In Pinellas-Pasco Circuit Court, Judge Dee Anna Farnell, then the criminal administrator, raised such a strong objection that Crosby finally agreed to put the probation officers back in the courtrooms - but only on Fridays.
DOC officials acknowledged the crackdown on technical violations is at least partly an outgrowth of the Carlie Brucia murder and the gruesome baseball bat slaughter of six people in Deltona in August. Authorities say both crimes were committed by men who could have been jailed - and in the Deltona case should have been jailed - for probation violations before the killings.
Meanwhile, the effects of zero-tolerance quickly began to work their way through the system. The court's dockets became more congested, the county jails got more crowded and probationers found themselves hauled into court on the most minor of charges:
* The per-month average of technical violations for January through September 2003 was 558.
* For the same period in 2004, the monthly average jumped to 760.
* For the same period in 2005, it was 839.
The policy has made just about everyone unhappy.
Judges worry that removing probation officers from the courtroom will increase the chances they will release someone to commit a serious crime. "It's a nightmare we live with every day," said Pinellas County Circuit Judge W. Douglas Baird.
"It used to be that probation was what everyone wanted," said Soraida Justiniano, Kleedorfer's public defender. "But that's not true anymore. I just told a judge to please give (a different client) some short county (jail) time instead of probation.
"The way things are going now, it's better to get the jail time. If you get probation, you're going to get violated, and then you could get some serious prison time - especially if you are a sex offender."
Finding a way to cite someone for a probation violation is ridiculously easy these days, said mental health counselor Sweeney - "like shooting fish in a barrel."
The state DOC shows no sign of budging.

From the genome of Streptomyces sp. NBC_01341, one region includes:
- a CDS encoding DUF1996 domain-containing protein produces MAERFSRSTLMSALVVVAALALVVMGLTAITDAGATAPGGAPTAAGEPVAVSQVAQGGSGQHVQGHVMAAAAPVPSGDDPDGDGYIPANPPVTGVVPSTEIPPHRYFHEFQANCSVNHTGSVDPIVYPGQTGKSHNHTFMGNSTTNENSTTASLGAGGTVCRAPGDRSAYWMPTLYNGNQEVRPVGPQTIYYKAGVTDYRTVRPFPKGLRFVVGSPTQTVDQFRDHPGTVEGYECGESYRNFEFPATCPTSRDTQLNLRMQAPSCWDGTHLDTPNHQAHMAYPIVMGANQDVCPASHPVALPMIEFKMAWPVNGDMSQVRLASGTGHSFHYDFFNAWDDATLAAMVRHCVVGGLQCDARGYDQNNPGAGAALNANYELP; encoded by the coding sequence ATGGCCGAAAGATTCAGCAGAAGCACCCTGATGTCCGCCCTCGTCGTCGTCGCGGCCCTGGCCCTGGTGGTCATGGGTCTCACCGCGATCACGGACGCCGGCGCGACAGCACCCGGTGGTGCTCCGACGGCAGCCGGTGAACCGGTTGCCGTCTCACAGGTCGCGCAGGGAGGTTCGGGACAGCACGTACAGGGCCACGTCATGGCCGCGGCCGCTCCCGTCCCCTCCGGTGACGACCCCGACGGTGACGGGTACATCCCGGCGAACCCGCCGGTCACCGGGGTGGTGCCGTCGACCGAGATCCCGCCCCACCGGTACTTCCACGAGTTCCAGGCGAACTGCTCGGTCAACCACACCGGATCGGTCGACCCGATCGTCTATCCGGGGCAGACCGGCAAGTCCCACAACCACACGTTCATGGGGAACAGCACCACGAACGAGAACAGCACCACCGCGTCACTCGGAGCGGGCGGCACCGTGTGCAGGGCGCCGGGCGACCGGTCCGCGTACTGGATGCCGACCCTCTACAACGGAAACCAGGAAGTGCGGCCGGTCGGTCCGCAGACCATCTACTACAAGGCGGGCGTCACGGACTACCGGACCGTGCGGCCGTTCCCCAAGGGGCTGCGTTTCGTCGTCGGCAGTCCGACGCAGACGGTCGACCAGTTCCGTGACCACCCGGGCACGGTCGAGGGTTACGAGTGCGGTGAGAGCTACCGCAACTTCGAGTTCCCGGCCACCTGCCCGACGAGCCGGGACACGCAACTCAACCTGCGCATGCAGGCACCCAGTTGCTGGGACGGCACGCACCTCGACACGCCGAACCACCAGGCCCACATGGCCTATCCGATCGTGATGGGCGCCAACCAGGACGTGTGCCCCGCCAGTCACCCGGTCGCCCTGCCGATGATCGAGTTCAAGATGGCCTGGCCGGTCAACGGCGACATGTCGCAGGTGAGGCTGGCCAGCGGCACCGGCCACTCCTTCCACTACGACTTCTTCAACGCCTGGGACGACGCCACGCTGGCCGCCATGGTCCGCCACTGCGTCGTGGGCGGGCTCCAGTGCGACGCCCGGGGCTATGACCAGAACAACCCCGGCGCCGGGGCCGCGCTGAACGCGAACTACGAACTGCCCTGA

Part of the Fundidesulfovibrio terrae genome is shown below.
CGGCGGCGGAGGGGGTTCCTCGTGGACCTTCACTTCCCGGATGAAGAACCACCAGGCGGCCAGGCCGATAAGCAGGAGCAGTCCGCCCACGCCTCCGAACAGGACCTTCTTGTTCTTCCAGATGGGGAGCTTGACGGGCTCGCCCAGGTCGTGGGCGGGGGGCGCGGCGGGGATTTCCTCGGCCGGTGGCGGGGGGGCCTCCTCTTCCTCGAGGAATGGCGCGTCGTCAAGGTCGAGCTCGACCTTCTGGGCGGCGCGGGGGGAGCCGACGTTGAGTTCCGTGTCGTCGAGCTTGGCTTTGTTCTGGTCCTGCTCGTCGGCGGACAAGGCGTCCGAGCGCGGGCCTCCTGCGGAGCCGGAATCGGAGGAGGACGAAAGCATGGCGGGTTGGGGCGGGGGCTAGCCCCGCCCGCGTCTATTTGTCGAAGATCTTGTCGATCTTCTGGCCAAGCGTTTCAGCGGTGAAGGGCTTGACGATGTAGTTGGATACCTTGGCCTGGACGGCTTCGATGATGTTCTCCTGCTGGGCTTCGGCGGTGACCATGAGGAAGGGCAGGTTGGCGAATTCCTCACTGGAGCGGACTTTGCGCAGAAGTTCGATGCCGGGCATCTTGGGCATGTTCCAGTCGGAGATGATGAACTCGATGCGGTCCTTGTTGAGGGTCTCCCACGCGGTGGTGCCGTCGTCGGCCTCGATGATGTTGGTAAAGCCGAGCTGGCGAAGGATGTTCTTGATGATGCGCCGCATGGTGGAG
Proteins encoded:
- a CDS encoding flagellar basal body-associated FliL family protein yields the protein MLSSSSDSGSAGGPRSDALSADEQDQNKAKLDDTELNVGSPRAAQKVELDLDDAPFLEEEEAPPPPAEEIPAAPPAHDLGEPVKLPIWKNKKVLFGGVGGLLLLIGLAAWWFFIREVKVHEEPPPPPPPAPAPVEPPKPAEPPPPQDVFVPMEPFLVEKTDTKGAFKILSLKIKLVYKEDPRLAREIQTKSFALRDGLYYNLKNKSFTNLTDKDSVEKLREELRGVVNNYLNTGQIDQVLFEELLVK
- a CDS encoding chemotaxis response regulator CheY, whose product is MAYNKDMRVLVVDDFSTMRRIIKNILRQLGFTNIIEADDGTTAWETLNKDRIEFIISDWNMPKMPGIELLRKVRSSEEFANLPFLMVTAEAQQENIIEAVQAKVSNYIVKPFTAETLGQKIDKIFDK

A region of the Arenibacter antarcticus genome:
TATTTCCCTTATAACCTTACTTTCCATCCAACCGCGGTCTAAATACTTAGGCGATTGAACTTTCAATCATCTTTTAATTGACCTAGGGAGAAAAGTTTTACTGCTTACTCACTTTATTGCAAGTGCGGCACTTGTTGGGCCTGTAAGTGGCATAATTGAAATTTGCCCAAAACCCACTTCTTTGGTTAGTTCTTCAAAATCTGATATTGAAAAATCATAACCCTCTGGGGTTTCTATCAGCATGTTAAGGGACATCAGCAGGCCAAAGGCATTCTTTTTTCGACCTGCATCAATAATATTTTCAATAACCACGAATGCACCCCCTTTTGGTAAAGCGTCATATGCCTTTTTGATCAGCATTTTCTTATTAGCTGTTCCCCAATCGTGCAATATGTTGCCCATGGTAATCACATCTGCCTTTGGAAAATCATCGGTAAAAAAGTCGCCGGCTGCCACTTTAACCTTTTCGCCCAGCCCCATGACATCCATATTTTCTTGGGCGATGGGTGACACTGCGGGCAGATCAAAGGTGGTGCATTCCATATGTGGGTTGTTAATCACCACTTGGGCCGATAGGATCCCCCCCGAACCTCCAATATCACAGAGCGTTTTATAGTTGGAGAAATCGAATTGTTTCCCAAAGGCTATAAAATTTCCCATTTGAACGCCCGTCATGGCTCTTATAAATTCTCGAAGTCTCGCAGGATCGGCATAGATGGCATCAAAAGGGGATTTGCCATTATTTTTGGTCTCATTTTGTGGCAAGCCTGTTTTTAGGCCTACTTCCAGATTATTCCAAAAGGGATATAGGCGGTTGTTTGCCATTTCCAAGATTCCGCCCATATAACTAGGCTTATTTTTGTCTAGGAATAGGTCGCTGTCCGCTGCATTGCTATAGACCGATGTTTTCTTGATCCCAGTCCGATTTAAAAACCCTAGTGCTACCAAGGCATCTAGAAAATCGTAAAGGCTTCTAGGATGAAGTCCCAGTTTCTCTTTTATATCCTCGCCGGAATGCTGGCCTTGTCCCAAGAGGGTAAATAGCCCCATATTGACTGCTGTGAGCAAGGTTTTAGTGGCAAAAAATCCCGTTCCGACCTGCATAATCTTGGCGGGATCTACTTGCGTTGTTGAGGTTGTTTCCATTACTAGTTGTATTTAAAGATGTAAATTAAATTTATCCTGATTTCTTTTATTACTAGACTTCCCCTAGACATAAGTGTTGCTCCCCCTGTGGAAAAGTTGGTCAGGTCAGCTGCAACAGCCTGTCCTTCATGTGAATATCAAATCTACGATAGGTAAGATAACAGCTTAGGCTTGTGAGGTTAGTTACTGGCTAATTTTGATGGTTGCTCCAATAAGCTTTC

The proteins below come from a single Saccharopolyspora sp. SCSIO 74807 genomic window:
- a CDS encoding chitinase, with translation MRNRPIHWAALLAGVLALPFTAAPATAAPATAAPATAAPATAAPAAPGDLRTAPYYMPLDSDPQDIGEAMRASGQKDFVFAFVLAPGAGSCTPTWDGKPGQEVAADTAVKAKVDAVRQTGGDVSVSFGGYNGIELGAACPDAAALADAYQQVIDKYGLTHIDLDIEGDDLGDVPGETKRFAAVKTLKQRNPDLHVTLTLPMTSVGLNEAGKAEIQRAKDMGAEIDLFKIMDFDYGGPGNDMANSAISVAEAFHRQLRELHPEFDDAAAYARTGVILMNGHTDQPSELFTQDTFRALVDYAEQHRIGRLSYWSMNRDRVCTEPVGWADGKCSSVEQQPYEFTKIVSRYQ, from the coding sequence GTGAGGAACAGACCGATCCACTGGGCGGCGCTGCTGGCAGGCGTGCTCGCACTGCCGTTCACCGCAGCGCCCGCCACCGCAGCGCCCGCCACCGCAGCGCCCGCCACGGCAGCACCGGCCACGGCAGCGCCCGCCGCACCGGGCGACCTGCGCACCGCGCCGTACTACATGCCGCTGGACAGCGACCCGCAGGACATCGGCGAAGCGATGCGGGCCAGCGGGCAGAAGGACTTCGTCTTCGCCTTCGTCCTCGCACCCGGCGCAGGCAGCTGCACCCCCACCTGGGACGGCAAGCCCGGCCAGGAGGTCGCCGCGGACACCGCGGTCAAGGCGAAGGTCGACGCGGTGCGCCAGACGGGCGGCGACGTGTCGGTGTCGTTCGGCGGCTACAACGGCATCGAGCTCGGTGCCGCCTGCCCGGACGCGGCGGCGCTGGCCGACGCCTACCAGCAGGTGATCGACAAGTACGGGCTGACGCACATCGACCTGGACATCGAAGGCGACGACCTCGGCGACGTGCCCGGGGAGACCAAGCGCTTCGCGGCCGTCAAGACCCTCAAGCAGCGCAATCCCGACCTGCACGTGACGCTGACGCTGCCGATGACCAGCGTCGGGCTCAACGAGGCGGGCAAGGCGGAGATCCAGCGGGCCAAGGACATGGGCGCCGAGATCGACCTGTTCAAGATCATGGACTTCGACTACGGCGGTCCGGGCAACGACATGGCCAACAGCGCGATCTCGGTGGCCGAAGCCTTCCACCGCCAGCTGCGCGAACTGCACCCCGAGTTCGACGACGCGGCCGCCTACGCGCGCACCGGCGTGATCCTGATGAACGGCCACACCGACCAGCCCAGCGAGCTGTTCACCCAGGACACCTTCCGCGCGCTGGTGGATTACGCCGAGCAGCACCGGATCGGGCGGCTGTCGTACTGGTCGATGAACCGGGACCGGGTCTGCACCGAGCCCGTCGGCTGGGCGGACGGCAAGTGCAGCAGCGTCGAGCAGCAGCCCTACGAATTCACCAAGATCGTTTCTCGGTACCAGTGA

"Zero tolerance ensures that consistent policy is being followed across the state . . . it stresses to offenders that the department has a no-nonsense policy," said Robbie Cunningham, department spokesman.
"We're supposed to be working together," said a frustrated Judge Farnell. "But we're not."
Though few probation officers will speak for the record, many worry that the zero-tolerance policy applies mostly to them. Further, some say the policy devalues their experience.
"Everybody evaluates us when something breaks bad (goes wrong)," says officer Rebecca Wolf, "but they don't look at all the cases where something good happens - when rapes aren't committed, when kids aren't molested because offenders are complying and because probation officers are doing their jobs."
On the Web site leoaffairs.com, where law enforcement officers can converse, gossip and criticize superiors - anonymously - this question was recently asked of probation officers: "You can change one policy . . . what change would you make?" Most answers shared a theme:
"Zero tolerance has created a backlog in the judicial system from which we may never recover," said one. "Return discretion to those of us in the trenches - you know, the ones who actually know of which we speak."
Another: "I've always practiced discretion on the cases that needed it. Tally (Tallahassee) and everybody else be damned. You should know I've never had a problem in 21 plus years."
Another: "We were trusted to practice zero tolerance on cases that needed it. We aren't trusted anymore . . . A VOP (violation of probation) is mandated for everything from murder to being $20 in arrears (on a cost-of-supervision payment to the state), resulting in needless paperwork just to CYA. How many of your warrants are "refused' by the court? Personally, I see them nearly every day."
Another: "I would change the zero tolerance for the offenders and the officers. This policy has derailed our relationships with all other agencies, caused turnover and made the job for those who stay miserable. I am leaving the agency as soon as I can get out."
And finally: "Survival is now the mode."
Staff writer David Ballingrud can be reached at 800-333-7505 ext. 8245, or by e-mail at firstname.lastname@example.org